[Ads-l] Zigaboo (forerunner of Jigaboo) - antedated to 1914

Peter Reitan pjreitan at HOTMAIL.COM
Tue Mar 22 20:34:01 UTC 2022

The earliest I had previously seen "Zigaboo” used to unambiguously refer to a black person was from 1917.

I had also seen an unexplained reference to “Zigaboo Land” in the left field bleachers of a baseball park in Memphis in 1914, and had wondered about whether it referred to a segregated section for black spectators.  Today I found separate references from 1915 and 1919 describing the left field bleachers in Memphis as the “negro bleachers,” confirming my suspicions about “Zigaboo Land.”

Interestingly, the unambiguous 1917 reference was from the same paper as the 1914 references to “Zigaboo Land.”

The 1914 references:

“McBride backed up against the left field bleachers to get McDermott’s fly in the tenth inning. Had “Red” put a few more pounds to the drive it would have landed in “Zigaboo” land.”  The Commercial Appeal (Memphis), May 25, 1914, page 9.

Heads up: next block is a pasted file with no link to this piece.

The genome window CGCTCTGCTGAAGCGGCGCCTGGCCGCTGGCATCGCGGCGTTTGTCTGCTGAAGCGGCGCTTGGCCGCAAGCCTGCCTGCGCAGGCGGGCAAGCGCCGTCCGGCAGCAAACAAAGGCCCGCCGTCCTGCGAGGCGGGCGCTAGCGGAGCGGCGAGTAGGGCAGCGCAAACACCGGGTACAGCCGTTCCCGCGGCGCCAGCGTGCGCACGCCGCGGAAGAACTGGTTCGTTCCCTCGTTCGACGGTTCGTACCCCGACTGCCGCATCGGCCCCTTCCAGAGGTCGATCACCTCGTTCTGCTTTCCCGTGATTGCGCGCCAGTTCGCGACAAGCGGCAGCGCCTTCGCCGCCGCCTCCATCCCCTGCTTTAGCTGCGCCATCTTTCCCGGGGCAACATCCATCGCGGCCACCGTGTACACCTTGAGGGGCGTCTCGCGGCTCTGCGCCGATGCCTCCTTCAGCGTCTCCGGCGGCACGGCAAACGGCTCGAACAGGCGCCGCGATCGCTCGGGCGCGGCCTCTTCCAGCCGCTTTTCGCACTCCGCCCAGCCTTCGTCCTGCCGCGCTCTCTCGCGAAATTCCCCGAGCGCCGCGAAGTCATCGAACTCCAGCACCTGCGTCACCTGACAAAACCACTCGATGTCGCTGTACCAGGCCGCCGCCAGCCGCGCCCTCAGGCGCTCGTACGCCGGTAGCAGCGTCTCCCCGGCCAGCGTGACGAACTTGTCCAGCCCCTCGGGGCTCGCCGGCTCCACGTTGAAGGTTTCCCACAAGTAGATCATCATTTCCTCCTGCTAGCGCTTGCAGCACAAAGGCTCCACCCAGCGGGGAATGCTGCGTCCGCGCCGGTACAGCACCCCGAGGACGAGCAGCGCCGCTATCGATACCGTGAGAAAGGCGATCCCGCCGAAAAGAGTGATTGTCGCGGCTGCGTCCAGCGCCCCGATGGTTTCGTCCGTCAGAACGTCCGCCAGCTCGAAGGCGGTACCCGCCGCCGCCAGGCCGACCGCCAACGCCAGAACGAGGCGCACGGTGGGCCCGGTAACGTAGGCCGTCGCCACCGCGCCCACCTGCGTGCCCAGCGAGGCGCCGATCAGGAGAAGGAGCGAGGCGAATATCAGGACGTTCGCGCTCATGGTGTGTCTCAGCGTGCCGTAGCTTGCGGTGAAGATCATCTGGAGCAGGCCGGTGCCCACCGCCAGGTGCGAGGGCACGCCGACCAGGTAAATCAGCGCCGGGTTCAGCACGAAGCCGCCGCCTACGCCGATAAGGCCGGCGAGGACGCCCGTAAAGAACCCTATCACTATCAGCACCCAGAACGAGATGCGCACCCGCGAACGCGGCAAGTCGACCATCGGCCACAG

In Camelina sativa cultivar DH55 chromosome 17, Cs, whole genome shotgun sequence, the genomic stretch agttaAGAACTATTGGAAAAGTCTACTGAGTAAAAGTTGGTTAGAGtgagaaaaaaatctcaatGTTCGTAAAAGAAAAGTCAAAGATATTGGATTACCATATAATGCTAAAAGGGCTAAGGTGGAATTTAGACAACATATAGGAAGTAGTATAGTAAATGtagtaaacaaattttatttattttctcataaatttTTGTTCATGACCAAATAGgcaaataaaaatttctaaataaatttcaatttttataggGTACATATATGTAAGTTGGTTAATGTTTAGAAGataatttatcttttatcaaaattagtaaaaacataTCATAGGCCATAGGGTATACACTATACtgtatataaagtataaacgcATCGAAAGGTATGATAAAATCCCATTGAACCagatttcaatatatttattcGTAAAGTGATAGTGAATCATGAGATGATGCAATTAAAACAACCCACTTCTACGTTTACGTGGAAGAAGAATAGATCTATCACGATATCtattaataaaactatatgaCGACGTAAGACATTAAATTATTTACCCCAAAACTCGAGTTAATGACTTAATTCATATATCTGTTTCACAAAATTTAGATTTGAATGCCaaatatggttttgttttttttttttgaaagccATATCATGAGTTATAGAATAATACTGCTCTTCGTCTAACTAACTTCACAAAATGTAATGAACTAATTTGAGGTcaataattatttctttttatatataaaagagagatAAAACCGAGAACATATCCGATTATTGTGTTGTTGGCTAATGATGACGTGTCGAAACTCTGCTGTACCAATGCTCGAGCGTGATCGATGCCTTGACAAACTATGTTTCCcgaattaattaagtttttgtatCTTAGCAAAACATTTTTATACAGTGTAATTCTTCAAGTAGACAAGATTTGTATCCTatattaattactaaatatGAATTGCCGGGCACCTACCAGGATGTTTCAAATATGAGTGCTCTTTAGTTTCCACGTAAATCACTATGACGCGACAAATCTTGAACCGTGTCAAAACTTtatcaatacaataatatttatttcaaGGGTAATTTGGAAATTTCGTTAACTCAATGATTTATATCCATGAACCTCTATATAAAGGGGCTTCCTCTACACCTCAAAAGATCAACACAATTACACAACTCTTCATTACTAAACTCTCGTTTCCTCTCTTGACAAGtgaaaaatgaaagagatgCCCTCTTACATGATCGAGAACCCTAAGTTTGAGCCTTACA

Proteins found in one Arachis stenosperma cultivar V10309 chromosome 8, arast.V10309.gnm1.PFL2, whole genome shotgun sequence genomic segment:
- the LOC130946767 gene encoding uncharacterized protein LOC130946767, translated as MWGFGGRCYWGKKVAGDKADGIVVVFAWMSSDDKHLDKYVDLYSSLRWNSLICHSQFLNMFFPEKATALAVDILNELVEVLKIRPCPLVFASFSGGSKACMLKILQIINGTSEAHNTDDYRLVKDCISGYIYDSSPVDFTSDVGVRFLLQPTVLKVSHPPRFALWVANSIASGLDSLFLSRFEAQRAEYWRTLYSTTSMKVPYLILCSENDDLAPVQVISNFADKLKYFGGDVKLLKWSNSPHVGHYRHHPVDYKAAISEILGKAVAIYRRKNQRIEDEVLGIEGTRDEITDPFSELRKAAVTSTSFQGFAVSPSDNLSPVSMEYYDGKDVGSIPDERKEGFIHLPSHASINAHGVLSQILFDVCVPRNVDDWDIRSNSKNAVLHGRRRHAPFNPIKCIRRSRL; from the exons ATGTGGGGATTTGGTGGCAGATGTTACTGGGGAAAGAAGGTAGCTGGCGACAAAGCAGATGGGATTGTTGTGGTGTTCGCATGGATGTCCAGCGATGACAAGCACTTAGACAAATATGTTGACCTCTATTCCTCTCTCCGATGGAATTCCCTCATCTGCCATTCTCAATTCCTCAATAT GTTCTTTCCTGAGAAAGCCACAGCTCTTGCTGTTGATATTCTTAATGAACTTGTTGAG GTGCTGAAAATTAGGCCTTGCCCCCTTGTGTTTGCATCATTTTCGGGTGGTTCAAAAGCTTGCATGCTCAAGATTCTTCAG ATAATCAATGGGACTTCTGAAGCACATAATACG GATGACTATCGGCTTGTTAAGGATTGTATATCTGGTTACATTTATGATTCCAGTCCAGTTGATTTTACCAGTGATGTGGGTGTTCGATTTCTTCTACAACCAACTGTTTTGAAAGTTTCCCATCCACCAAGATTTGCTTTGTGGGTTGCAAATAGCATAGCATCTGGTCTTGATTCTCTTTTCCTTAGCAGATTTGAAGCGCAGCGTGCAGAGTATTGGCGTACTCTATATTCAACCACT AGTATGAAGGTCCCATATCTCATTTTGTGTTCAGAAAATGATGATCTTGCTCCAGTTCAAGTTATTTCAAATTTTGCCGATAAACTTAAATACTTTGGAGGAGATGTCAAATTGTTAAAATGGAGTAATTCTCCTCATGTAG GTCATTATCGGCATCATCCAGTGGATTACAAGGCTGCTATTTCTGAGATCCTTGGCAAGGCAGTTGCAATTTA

“His three hits had much to do with winning his game as he eventually scored on all three occasions. His first effort was a long drive which sailed into “Zigaboo Land” on a line and entitled the “German Barron” to canter around the bases unflagged.” The Commercial Appeal (Memphis), June 29, 1914, page 12.

The 1917 unambiguous reference, also from Memphis, was in a condescending poem about a black soldier who would only serve in the infantry, avoiding the navy, air corps, artillery and cavalry.

“The Place to Serve,” F. D. Beneke, Commercial Appeal (Memphis), July 8, 1917, page 5.  “Sam Green is a regular soldier man, Of African descent; The world is bright when Sam can fight With a Zigaboo regiment.”

I have a post up on my blog now about the history of “Jigaboo” and “Zigaboo,” and their apparent origin in a song called, “Rings on My Fingers, or Mumbo Jumbo Ji-ji-boo J. O’Shea.”


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The American Dialect Society - http://www.americandialect.org

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